By Christina Schoellkopf
The job-creating $500 million Burlington Northern Santa Fe railway plan is heading to the Los Angeles City Council for a vote on the Environmental Impact Report even as a top environmental group says working-class families and children in polluted Wilmington will be subjected to a new layer of toxic fumes from trains running near their parks and homes.
Some 200 opponents and supporters spoke at a packed L.A. Harbor Commission meeting recently. Union members pushed for the “Southern California International Gateway Project.” But Natural Resources Defense Council attorney Morgan Wyenn says the trains would churn out toxins in a long-abused community: “It's literally right there, and it is heartbreaking since these people, who have already been through enough, could have a polluting facility right next door to them.” How close would the trains be?
Wyenn, who grew up in L.A. during an era of horrific smog alerts during which recess was banned, calls the project “one of the most racist ideas proposed by the City for decades.”
The battle pitches a low-income, working-class and minority community that has long been subjected to industrial pollution against railway giant BNSF and the powerful City of Los Angeles.
Wyenn tells L.A. Weekly that a Long Beach community to the east will also be heavily impacted, including Long Beach's Cabrillo High School:
“I have stood in the sport field of the high school adjacent to the facility, and you can see the location of the proposed rail yard.”
The Southern California International Gateway Project (SCIG) would comprise 156 acres four miles away from the port. At the new rail yard, cargo containers would be placed on trains and hauled away.
Backers say it will boost the economy.
Burlington Northern Santa Fe spokeswoman Lena Kent argues that it would reduce air pollution — in the greater region — by slashing the haul distance for cargo. Cargo is currently hauled in trucks 24 miles from the port to Burlington Northern Santa Fe's (BNSF) railway in L.A.
Kent also says BNSF plans to use cleaner trucks built in 2010 or later, and that, more than a decade from now, her company plans to transform 90 percent of the trucks to liquefied natural gas or an equivalent fuel.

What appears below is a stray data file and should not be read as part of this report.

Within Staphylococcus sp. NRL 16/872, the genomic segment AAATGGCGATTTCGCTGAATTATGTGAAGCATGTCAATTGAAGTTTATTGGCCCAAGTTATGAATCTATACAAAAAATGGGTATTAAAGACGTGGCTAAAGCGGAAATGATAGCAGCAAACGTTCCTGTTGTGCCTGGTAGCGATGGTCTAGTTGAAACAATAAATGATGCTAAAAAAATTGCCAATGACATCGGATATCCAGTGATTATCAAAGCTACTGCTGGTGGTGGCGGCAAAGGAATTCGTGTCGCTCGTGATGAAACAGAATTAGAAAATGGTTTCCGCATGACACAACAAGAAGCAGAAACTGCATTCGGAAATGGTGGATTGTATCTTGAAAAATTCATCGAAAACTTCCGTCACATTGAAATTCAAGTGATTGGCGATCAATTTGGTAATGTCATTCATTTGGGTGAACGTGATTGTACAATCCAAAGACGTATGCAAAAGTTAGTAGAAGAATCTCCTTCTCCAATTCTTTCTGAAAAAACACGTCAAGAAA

“We certainly wouldn't be spending $500 million if we did not need to,” Kent says.
The L.A. City Council can either send the EIR back to Mayor Antonio Villaraigosa's political appointees on the Board of Harbor Commissioners, or it can back the board's unanimous vote to approve the hotly disputed EIR.
Opponents, who have slammed the plan for seven years, have vowed to fight on. Under the California Environmental Quality Act, anyone can appeal the EIR before the L.A. City Council votes on it.
The L.A. City Council vote is currently set for April 8, and the area's representative, Council District 15's Joe Buscaino, is a major backer of the rail yard.
Buscaino has posted an artist's rendering of the project on his City Council website that suggests the project is surrounded by empty wasteland.
“There is a lot at stake,” says Wyenn. “We are hopeful that the L.A. City Council will see for themselves all of the problems contained in the report, will understand the concerns of their constituents living near the port, and will take a stand for the community.”
The City of Long Beach has already appealed the EIR. Long Beach government affairs director Tom Modica says:
“The environmental document is insufficient. The appeal is what we are focused on right now.”
But Kent argues:
“We have to respond to the increase in imports coming in, and we can at least do so in the most environmentally efficient way possible, instead of trucking it down the freeway.”
Wyenn says Los Angeles officials know that air pollution will worsen in the local community. She says port officials underestimated air pollution and relied on false assumptions in the EIR. This faulty information caused city officials to wrongfully claim the plan will cut air pollution, she argues.
NRDC is prepared to sue if the L.A. City Council approves the EIR, Wyenn says.
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